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Bumble, the dating app, is pressing ahead with its $400 million countersuit on its larger rival Match and is pursuing an initial public offering.
Designed as a social and dating app that allows women to make the first move, 4-year-old Bumble now has over 40 million registered users. It has expanded to include friend-finding and business networking.
Match, the owner of Tinder, sued Bumble in March, claiming it violated its patents and trademarks and alleging a misuse of trade secrets. Bumble CEO Whitney Wolfe Herd was a co-founder of Tinder.
Bumble filed the $400 million countersuit, alleging that Match Group interfered with its business operations by asking Bumble to provide confidential information under the pretense of pursuing a purchase.
Bumble says deal talks with Match fizzled after the initial lawsuit.
"Match was unable to acquire us successfully, and they then filed a baseless lawsuit on our company and we are going to vigorously defend that in the court," Wolfe Herd said. "And we have the resources — the capital, the intellectual capital — to pursue this vigorously."
A spokesperson for Match told CNBC, "Our statement on this lawsuit is the same today as it was six months ago: we obviously think this has no substance. To our knowledge, Bumble still has not served us. However, we understand their desire to distract from ongoing, actual litigation, regarding their misappropriation of trade secrets and infringing on our intellectual property. Bumble is required to file a response to our original claims next week and we look forward to proving these in court."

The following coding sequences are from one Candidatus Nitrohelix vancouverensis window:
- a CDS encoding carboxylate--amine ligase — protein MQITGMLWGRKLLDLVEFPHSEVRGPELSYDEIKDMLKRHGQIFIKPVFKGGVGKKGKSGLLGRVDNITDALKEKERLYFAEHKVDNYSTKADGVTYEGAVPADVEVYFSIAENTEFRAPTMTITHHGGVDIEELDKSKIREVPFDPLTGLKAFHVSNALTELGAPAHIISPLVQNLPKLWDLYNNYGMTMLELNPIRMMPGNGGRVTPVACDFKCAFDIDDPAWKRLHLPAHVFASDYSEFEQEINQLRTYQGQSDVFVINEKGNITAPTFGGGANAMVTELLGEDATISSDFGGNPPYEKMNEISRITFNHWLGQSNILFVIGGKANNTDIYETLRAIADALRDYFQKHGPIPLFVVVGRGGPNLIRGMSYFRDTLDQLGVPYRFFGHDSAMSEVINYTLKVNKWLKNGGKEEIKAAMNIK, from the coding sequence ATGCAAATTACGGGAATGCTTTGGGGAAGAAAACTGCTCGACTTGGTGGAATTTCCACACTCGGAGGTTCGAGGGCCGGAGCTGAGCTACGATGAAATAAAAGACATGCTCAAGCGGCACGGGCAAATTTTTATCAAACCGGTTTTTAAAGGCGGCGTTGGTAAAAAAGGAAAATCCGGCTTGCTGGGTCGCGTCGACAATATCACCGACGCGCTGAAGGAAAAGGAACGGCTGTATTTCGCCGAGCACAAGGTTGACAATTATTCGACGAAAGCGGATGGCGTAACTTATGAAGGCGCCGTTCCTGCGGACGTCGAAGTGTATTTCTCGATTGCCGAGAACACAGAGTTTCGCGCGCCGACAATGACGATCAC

Wolfe Herd says Bumble's growth is outpacing expectations. "We are at our annual run rate of $200 million for 2018, and we're only in year three. We've been a profitable business since year two," she said.
The company gets its revenue from a subscription model where some features are free, and users have the option of paying for additional services. Wolfe Herd says Bumble is working to bring on advertising next year and is exploring other ways to boost revenue beyond dating and friend-finding.
An IPO could help fuel international growth. Until now, Bumble has focused on English-speaking markets. "This is what we feel is best for our users, best for our global growth, and we feel that this will help us take our mission to every corner of the planet," Wolfe Herd said. Now, she said she's seeing strong results from launches in Germany and Mexico and will be actively pursuing the rest of Europe, Latin America and Asia.
Wolfe Herd said she's not concerned about Facebook's announcement earlier this year that it's entering the dating market. "Candidly, Facebook has been in the dating space from day one, without the label, without the title," she said. "And so really calling it what it is now is validating. However, it's not going to have so much overlap for us."
And she says Bumble's distinguishing features —- the fact that it's focused on positive dialogue with tools to prevent trolling — will serve its growth. "This is a time that social networks have more scrutiny than ever — with bad behavior, with inappropriate behavior. And Bumble, we're founded to combat this."